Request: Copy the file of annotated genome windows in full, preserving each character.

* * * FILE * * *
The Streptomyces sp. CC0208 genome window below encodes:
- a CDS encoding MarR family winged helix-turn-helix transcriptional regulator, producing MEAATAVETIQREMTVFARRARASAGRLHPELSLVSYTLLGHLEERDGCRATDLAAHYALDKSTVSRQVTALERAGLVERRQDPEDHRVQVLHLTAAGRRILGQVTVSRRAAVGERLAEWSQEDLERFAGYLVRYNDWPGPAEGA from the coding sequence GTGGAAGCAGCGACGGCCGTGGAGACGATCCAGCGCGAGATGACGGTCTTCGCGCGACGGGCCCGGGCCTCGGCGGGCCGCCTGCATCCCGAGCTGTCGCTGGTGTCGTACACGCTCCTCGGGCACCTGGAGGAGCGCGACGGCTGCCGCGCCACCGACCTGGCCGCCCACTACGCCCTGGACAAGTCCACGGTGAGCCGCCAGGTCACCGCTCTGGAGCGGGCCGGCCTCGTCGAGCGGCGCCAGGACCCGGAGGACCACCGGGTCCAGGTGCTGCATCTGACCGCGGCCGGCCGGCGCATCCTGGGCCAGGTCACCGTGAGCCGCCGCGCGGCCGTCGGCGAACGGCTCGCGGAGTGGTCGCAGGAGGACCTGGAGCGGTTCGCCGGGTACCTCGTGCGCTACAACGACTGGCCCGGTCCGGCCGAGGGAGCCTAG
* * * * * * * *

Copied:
The Streptomyces sp. CC0208 genome window below encodes:
- a CDS encoding MarR family winged helix-turn-helix transcriptional regulator, producing MEAATAVETIQREMTVFARRARASAGRLHPELSLVSYTLLGHLEERDGCRATDLAAHYALDKSTVSRQVTALERAGLVERRQDPEDHRVQVLHLTAAGRRILGQVTVSRRAAVGERLAEWSQEDLERFAGYLVRYNDWPGPAEGA from the coding sequence GTGGAAGCAGCGACGGCCGTGGAGACGATCCAGCGCGAGATGACGGTCTTCGCGCGACGGGCCCGGGCCTCGGCGGGCCGCCTGCATCCCGAGCTGTCGCTGGTGTCGTACACGCTCCTCGGGCACCTGGAGGAGCGCGACGGCTGCCGCGCCACCGACCTGGCCGCCCACTACGCCCTGGACAAGTCCACGGTGAGCCGCCAGGTCACCGCTCTGGAGCGGGCCGGCCTCGTCGAGCGGCGCCAGGACCCGGAGGACCACCGGGTCCAGGTGCTGCATCTGACCGCGGCCGGCCGGCGCATCCTGGGCCAGGTCACCGTGAGCCGCCGCGCGGCCGTCGGCGAACGGCTCGCGGAGTGGTCGCAGGAGGACCTGGAGCGGTTCGCCGGGTACCTCGTGCGCTACAACGACTGGCCCGGTCCGGCCGAGGGAGCCTAG